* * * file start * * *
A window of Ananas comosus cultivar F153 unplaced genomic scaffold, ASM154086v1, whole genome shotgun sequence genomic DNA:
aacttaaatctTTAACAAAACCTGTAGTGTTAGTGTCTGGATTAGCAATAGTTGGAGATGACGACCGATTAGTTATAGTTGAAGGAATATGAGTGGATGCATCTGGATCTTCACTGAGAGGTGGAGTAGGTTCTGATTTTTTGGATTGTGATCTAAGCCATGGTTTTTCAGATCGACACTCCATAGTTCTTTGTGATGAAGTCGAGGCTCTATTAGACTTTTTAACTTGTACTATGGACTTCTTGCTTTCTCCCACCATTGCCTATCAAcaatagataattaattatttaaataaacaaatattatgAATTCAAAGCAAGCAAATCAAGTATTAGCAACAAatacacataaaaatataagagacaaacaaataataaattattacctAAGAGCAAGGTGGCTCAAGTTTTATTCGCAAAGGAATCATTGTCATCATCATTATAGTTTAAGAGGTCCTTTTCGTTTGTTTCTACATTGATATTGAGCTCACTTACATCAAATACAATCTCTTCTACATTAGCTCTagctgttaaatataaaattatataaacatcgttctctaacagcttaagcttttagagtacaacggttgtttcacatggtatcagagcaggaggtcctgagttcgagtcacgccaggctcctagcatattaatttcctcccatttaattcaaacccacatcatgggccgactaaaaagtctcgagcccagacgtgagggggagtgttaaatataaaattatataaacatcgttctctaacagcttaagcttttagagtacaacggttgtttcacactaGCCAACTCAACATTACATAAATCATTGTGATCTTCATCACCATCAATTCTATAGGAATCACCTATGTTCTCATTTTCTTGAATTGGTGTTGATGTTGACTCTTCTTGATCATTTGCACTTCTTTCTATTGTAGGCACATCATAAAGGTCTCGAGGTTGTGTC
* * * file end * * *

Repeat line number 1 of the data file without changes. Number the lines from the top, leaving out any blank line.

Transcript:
A window of Ananas comosus cultivar F153 unplaced genomic scaffold, ASM154086v1, whole genome shotgun sequence genomic DNA: